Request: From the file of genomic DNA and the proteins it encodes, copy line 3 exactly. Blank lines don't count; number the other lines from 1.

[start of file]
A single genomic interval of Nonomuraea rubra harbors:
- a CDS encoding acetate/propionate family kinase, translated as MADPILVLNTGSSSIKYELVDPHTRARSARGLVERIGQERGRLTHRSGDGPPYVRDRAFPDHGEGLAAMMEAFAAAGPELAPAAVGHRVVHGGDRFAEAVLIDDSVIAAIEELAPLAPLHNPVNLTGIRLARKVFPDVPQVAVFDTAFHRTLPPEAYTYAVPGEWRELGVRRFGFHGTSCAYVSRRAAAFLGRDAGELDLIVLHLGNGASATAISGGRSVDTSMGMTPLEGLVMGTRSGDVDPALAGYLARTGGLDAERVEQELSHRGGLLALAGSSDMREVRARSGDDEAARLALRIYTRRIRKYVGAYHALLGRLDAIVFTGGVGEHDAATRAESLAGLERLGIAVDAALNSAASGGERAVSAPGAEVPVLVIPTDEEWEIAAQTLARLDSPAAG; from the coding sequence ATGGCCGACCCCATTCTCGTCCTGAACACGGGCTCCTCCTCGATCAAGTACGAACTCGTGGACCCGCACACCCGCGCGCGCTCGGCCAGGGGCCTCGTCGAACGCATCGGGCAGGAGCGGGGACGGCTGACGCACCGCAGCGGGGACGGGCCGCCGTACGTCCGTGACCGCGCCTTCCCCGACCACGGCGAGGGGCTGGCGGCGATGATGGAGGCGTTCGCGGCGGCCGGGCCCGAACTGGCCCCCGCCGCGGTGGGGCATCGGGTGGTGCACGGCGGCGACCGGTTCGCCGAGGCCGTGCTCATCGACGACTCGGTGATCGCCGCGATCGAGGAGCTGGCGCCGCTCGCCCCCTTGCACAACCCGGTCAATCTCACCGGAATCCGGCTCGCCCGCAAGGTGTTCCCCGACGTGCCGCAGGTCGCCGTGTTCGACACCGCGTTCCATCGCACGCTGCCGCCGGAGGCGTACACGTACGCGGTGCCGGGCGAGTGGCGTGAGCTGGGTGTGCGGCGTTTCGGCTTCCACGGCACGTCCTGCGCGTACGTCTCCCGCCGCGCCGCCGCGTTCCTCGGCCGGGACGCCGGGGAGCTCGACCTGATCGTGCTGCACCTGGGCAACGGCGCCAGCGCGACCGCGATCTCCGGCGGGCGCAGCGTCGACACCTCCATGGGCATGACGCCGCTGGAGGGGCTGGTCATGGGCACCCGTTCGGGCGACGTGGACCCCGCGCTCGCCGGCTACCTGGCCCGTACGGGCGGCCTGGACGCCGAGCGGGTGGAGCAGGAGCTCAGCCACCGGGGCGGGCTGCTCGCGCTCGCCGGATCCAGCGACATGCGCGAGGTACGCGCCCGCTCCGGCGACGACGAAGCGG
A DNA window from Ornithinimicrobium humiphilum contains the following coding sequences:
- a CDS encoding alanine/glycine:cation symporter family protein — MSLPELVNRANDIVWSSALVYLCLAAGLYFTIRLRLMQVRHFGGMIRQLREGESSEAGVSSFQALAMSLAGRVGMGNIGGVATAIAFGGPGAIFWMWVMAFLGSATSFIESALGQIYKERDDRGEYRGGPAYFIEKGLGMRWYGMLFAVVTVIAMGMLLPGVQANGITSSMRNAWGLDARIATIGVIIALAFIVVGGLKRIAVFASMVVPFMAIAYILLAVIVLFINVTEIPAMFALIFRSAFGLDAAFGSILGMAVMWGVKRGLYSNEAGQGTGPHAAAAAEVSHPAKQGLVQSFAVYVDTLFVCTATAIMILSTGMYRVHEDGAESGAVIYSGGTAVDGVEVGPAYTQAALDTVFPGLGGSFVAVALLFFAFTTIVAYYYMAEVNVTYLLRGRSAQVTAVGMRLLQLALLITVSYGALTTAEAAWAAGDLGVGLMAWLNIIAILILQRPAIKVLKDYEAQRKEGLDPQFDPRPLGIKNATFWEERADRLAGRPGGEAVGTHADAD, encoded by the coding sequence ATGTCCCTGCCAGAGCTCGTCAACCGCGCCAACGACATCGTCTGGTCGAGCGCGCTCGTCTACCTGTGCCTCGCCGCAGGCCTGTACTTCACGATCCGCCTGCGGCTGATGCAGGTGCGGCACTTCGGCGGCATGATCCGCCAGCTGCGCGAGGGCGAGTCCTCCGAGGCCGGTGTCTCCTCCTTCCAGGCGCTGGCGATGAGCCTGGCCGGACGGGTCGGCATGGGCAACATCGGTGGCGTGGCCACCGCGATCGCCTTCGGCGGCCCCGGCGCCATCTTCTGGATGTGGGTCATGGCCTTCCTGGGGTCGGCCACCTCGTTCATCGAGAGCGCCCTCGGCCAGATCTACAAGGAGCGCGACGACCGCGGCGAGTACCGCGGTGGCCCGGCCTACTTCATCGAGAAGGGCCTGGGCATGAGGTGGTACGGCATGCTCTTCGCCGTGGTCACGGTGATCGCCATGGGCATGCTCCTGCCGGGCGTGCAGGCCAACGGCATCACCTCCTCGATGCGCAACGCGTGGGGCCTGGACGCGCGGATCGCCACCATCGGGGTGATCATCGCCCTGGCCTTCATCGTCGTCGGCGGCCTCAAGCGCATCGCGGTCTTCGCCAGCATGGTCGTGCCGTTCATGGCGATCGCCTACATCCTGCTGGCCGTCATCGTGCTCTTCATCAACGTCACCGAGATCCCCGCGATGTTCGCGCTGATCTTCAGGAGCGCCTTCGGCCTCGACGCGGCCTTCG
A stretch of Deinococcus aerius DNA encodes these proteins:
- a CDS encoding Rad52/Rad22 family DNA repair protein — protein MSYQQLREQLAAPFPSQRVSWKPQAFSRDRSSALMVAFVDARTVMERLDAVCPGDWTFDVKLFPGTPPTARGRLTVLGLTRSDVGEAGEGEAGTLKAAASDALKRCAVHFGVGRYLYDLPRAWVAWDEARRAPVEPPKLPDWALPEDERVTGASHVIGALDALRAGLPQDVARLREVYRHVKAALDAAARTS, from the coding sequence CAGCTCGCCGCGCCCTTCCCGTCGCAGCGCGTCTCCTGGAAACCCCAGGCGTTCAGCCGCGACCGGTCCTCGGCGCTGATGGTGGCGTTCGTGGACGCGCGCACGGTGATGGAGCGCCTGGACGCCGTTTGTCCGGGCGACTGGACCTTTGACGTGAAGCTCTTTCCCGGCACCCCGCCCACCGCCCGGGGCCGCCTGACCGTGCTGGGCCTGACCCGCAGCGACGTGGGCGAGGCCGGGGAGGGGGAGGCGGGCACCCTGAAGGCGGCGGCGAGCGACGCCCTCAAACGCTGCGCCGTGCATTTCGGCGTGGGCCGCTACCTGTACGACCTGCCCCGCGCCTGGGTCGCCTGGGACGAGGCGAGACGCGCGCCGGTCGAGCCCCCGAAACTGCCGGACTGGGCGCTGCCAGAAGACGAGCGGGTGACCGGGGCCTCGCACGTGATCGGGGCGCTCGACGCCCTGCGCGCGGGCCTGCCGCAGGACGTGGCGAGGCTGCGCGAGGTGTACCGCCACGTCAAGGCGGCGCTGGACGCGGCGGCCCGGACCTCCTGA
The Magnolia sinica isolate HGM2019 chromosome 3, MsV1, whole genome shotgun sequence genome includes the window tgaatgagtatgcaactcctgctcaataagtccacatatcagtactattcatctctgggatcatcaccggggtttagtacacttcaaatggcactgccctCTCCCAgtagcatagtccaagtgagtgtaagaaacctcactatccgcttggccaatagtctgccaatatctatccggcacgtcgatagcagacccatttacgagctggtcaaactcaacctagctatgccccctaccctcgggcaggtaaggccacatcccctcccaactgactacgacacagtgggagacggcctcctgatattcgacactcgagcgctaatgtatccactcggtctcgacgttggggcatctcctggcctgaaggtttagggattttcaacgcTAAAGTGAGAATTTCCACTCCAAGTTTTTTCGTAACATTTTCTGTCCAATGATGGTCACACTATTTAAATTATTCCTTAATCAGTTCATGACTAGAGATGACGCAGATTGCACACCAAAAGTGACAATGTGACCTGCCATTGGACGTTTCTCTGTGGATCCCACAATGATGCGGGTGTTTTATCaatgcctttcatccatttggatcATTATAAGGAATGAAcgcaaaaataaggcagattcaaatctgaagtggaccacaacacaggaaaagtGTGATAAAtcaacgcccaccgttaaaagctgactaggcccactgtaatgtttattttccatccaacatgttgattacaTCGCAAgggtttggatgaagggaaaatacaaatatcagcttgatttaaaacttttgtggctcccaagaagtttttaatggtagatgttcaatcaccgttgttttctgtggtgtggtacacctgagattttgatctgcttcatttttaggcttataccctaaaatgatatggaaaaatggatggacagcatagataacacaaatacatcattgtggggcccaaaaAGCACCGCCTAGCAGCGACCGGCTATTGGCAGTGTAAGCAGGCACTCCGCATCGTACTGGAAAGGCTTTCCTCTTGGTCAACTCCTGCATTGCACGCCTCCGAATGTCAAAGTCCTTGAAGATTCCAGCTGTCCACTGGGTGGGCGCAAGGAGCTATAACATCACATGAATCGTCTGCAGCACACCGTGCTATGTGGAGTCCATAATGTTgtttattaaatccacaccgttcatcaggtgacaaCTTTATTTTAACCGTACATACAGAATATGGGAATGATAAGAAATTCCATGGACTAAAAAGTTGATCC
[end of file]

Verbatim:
A DNA window from Ornithinimicrobium humiphilum contains the following coding sequences: